|Views from the Raggedy Anne tree|
|My Madame Alexander Raggedy Anne|
|My sister Grace started me on this collection of Raggedy Anne ornaments|
Weather: Grey and overcast, threatening to rain. Dark.
Cue the music. Backstory. I taught at RHS for twenty years. Every year for 20 years the school's Jazz Choir sang this song at the Winter Holidays Assembly. Both of my daughters were in the jazz choir when they were in high school so I became very familiar with this song over the years. I had never heard this song before or since that time. My eldest daughter attended the Holiday Choir program this past week as an alumni and she reported that the select choir was still doing this song. I was happy to find this rendition, the original I think. Enjoy. (The ending sounds a little warped, adding to its charm.)
Fourth Sunday of Advent: Christ is just four days away. At one point this past week I spent a moment of contemplating how I wasn't really in the Christmas spirit yet. Then Friday night we attended a Holiday concert put on by my cousin's daughter and her musical friends. The program was superb and I really felt lifted to a new plain, ready for Christmas in my heart. Yesterday as my daughter and I made batches of Christmas cookies we played our iTunes Holiday collection for hours upon hours of holiday songs. Music can really help bring on the holiday spirit. Like Elf says in the movie: “The best way to spread Christmas cheer, is singing loud for all to hear!"
Book Club here: Seventeen ladies including myself attended our monthly book club this month. I was the hostess and had the house decorated special for the event. The book The Language of Flowers by Vanessa Diffenbaugh seemed to be liked by most readers. I think we were most touched by the thought, new to most of us, what happens to eighteen year olds who "age out" of foster care. It is really a chilling thought to think that our society pretty much just frees these kids to be on their own when they are likely to still be in high school. The statistics for these kids aren't good either. 25% end of homeless. 60% end up having children of their own within four years with these children often ending up in foster care. Ugh.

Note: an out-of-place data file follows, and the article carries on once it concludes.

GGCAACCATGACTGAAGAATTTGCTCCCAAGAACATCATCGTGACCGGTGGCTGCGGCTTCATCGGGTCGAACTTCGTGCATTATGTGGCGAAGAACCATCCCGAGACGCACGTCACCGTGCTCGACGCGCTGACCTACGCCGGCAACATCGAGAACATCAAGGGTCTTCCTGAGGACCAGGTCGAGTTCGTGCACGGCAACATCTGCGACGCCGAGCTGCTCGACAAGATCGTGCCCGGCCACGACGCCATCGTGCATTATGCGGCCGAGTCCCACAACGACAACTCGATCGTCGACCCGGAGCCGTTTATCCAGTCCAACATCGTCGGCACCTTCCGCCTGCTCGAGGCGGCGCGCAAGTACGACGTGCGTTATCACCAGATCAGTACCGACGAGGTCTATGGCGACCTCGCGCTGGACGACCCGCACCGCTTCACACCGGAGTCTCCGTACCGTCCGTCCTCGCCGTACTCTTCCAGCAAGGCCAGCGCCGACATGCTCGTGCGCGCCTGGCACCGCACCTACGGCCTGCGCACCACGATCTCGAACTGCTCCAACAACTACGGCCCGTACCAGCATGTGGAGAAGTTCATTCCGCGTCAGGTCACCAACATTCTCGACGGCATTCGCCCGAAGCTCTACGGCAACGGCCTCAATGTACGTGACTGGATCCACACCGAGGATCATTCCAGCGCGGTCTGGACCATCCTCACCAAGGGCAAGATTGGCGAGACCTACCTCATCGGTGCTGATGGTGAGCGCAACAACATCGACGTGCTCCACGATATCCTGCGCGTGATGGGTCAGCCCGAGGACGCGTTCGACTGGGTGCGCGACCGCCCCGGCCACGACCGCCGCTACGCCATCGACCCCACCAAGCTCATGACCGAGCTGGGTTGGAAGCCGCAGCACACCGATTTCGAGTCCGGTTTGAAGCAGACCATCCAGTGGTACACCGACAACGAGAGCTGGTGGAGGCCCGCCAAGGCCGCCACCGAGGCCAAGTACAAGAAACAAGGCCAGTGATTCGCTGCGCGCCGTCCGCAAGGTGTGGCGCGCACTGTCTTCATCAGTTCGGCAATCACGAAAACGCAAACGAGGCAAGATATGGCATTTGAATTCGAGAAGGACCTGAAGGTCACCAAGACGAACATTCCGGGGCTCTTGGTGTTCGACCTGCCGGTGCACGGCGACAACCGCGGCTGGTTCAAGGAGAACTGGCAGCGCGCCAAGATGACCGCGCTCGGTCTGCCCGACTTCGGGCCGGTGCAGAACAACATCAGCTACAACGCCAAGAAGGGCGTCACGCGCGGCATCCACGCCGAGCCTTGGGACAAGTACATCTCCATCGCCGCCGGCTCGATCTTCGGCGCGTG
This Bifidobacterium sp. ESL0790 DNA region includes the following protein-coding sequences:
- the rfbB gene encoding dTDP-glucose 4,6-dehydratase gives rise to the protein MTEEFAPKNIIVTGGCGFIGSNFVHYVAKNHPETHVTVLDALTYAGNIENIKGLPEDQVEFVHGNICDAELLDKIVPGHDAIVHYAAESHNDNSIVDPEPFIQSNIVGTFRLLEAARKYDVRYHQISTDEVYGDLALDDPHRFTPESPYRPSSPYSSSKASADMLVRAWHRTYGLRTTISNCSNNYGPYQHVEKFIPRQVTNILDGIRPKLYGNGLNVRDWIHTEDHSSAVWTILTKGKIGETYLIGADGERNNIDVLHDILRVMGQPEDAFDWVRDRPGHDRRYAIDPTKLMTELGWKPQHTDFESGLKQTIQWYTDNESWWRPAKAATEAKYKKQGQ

Pfeffernüsse debacle: Do you know these tiny little, spicy cookies? I used to make them every Christmas until my children announced that they didn't like them and their father teased me about them. Yesterday my sister-in-law posted on Facebook a photo of her Pfeffernüsse cookies ready for the oven. The thought entered my head that maybe it was time to try them again now that the children are grown. I found a recipe for them (called by another name: Peppernuts) and cajoled my daughter into helping me make them. The recipe requires heating up the corn syrup and shortening on a pot on the stove, almost like making candy. When we got to the step to stir in the flour it was a little like trying to stir flour into candy. It was not happening. When we checked the recipe we realized the reason---we forgot to add the milk, which was the only liquid. That whole batch went into the garbage can and we started again. The next time around we carefully added milk at the right time and the cookies ended up very delicious.
Christmas Checklist: With four days left I need to kick into high gear.
¨ Menu planned and food purchased
¨ Holiday cards printed and sent.
Books read this week:
- Blue is the Warmest Color by Julie Maroh---a graphic novel I had to return because of its explicit illustrations, too much for a school library.
- The House Without a Christmas Tree by Gail Rock---a junior book loaned me by a retired school teacher. A cute Christmas story set in the 1940s, a very different time than today.
- The Goldfinch by Donna Tartt---I am still working away on this tome, but it is spoiling me for wanting to read anything else. Progress: page 605 of 771, disc 21 of 26.
I hope that this holiday season finds you happy and healthy, connecting with loved ones, and with time to contemplate your spiritual side.